Wrapping up Polyphonia were movements seven through ten. The seventh movement saw Whelan & Angle and Peck & Garcia engage in a bit of delayed mirroring, which was sort of reminiscent of the very beginning of Wheeldon’s After the Rain. The eighth movement was deliberate: Reichlan and Ramasar would make a move, pause in it, think about the next move and then make it. It wasn’t exactly staccato but it wasn’t exactly legato, either. Just purposeful. The aforementioned ninth movement, with Whelan and Angle once again wrapping themselves around each other, was phenomenal, and the final and tenth movement echoed the playfulness of the first movement, with the lights and shadows returning for an encore.
This was my first time seeing this particular Wheeldon ballet and after it, I am more convinced than ever that Wheeldon is one of, if not the, greatest living choreographers.
Closing out the afternoon was Balanchine’s La Sonnambula. As you may know, dear readers, I’m not a huge Balanchine fan and I’m not a huge narrative ballet fan, either. But, to my pleasant surprise, I did enjoy La Sonnambula, and not just because my favorite, Robert Fairchild, was dancing in it.
The basic story of La Sonnambula (with music by Vittorio Rieti, after themes by Vincenzo Bellini) is a love story. A Poet (Fairchild) woos the Coquette (Jennie Somogyi) while party guests dance around and three divertissements entertain. The party clears out and the Poet is left alone in the court, but not for long. He is visited by the Sleepwalker (Janie Taylor) and that’s when the ballet gets interesting.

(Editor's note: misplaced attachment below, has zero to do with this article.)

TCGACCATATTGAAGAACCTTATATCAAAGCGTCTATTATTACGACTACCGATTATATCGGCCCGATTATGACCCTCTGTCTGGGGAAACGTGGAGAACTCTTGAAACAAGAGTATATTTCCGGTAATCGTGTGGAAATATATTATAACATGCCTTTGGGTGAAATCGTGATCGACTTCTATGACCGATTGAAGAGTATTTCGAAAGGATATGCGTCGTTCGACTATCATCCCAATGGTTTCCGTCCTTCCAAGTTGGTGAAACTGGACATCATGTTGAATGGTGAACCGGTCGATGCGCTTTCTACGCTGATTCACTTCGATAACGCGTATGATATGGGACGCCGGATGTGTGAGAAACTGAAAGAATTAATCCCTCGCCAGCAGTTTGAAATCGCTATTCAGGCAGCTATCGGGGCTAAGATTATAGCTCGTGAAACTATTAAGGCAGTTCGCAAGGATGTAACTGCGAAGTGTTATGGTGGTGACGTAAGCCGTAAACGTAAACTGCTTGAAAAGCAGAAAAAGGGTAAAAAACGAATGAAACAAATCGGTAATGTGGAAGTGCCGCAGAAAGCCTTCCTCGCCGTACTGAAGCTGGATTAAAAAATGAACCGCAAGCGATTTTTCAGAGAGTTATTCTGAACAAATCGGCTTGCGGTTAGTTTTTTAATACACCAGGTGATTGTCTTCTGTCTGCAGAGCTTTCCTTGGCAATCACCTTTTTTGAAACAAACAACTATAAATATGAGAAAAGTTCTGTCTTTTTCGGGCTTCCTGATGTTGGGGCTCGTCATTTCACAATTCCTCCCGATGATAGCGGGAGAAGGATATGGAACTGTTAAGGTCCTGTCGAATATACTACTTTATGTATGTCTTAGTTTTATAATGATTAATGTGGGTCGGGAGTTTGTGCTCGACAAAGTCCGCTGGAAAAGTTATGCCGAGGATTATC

The beginning is fine, with nice dancing from all. (I also really like Somogyi’s dress, designed by Alain Vaes.) The divertissements are pleasant enough, and I was impressed by Adam Hendrickson as the Harlequin. But the pas de deux between Fairchild’s Poet and Taylor’s Sleepwalker was fascinating. The Poet is becoming enchanted by this woman, who is, as her name suggests, sleep-dancing. She seems to be moving around oblivious to her surroundings, but soon we see she does have a sense of what’s around her. The Sleepwalker and the Poet connect. He learns how he can affect her movement, literally pulling her toward him one moment and lifting her leg in an arabesque in another.
By the end of the ballet, we see just how deeply they have connected, despite their different levels of consciousness: the slain Poet is carried off stage by the Sleepwalker (kudos to Taylor for being able to carry Fairchild – that’s one strong woman!) and the two ascend to their own lair.
And there you have it. Saturday in the ballet with George (Balanchine and Christopher Wheeldon!)
Visit nycballet.com to learn more about the ballets and to purchase tickets.